Classical conditioning of saccadic latencies using gap and overlap paradigms

Publication Type: Presentation
Publication: Vision Sciences Society, St. Pete Beach, USA (2018)

It is well established that a stimulus-onset-asynchrony between the fixation-target offset and the saccade-target onset considerably affects saccade latencies. A gap (fixation-target disappearing before the target-saccade onset) triggers short latency saccades. An overlap (fixation-target disappearing after the target-saccade onset) triggers long latency saccades. Here, we probe the possibility to control saccadic latencies using classical conditioning by systematically pairing a gap with one saccade direction and an overlap with the other.

In classical conditioning (Pavlov, 1927), unconditional stimuli (US; e.g., food) –eliciting unconditional responses (UR; e.g., salivation)– are paired with initially neutral stimuli (NS; e.g., bell). After repeated pairing, the NS –then called conditional stimuli (CS)– come to elicit conditional responses (CR) comparable with the UR.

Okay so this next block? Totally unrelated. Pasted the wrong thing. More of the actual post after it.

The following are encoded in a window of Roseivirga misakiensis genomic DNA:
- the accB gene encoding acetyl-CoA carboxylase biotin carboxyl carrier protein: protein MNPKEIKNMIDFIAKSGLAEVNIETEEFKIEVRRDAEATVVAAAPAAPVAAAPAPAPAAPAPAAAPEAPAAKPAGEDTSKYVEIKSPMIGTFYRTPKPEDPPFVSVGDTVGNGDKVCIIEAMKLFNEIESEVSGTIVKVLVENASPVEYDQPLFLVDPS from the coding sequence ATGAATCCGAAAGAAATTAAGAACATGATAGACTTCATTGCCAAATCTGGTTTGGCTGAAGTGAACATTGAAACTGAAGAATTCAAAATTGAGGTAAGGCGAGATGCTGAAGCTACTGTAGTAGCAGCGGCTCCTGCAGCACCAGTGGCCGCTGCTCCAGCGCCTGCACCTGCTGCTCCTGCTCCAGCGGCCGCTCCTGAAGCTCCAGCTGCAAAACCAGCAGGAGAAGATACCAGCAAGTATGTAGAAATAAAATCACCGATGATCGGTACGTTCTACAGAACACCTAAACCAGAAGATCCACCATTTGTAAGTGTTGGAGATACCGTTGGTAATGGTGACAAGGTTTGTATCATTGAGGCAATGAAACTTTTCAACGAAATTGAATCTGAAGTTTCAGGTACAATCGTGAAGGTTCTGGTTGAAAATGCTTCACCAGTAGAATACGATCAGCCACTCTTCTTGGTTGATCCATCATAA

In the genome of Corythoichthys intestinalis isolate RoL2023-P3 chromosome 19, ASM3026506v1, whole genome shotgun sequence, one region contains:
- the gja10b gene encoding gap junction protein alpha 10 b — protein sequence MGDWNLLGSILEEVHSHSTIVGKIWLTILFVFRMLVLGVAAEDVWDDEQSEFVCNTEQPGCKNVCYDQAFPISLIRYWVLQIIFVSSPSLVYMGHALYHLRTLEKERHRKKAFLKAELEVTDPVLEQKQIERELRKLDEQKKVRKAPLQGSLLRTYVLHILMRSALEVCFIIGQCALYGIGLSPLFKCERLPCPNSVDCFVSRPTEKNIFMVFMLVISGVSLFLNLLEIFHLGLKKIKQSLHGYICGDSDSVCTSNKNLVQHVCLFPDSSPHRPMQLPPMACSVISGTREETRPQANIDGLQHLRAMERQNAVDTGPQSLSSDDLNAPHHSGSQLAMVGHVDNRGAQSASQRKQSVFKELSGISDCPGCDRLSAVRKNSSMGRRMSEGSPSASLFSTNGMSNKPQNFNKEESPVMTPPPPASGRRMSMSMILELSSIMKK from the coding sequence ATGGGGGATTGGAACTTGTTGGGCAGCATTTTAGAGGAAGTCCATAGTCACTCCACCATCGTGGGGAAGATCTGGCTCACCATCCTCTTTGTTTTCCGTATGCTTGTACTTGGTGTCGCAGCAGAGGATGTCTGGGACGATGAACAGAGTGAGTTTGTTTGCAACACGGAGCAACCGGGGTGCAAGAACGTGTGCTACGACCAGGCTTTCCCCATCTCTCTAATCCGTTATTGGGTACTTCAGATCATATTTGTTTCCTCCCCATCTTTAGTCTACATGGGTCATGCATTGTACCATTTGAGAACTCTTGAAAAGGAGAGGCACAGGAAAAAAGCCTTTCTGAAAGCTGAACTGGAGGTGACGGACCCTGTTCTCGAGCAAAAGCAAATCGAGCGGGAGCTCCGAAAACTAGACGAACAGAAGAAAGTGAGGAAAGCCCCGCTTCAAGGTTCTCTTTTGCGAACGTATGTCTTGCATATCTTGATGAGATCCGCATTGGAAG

We first associated a saccade direction (i.e. leftward or rightward, NS1 or NS2) with either a 150ms gap (US1) or a 150ms overlap (US2). We then introduced leftward and rightward probe-trials in which there was no SOA (CS1 and CS2; 20% of trials). Once steady state was observed, we did a return-to-baseline and then reversed the direction pairing. 

During baseline, we observed no difference in latencies across saccade directions. During training (6200 pairing trials on average), the gap and overlap (US) resulted in shorter and longer latencies (UR), respectively (median latencies differed by 156ms on average; all outside the 98% null hypothesis CI). For the probe-trials (700 trials), we observed considerable differences in latency distributions (CR; i.e., on average 58ms; all outside the 98% null hypothesis CI) consistent with direction pairing (CS). Interestingly, during the return-to-baseline sessions (200 trials), there was a slight maintenance of the CR (median latencies differed by 22ms).

Our results demonstrate control of saccadic latencies by saccade direction using classical conditioning. This study further establishes that learned environmental contingencies affect the temporal allocation of saccades (Vullings & Madelain, 2017).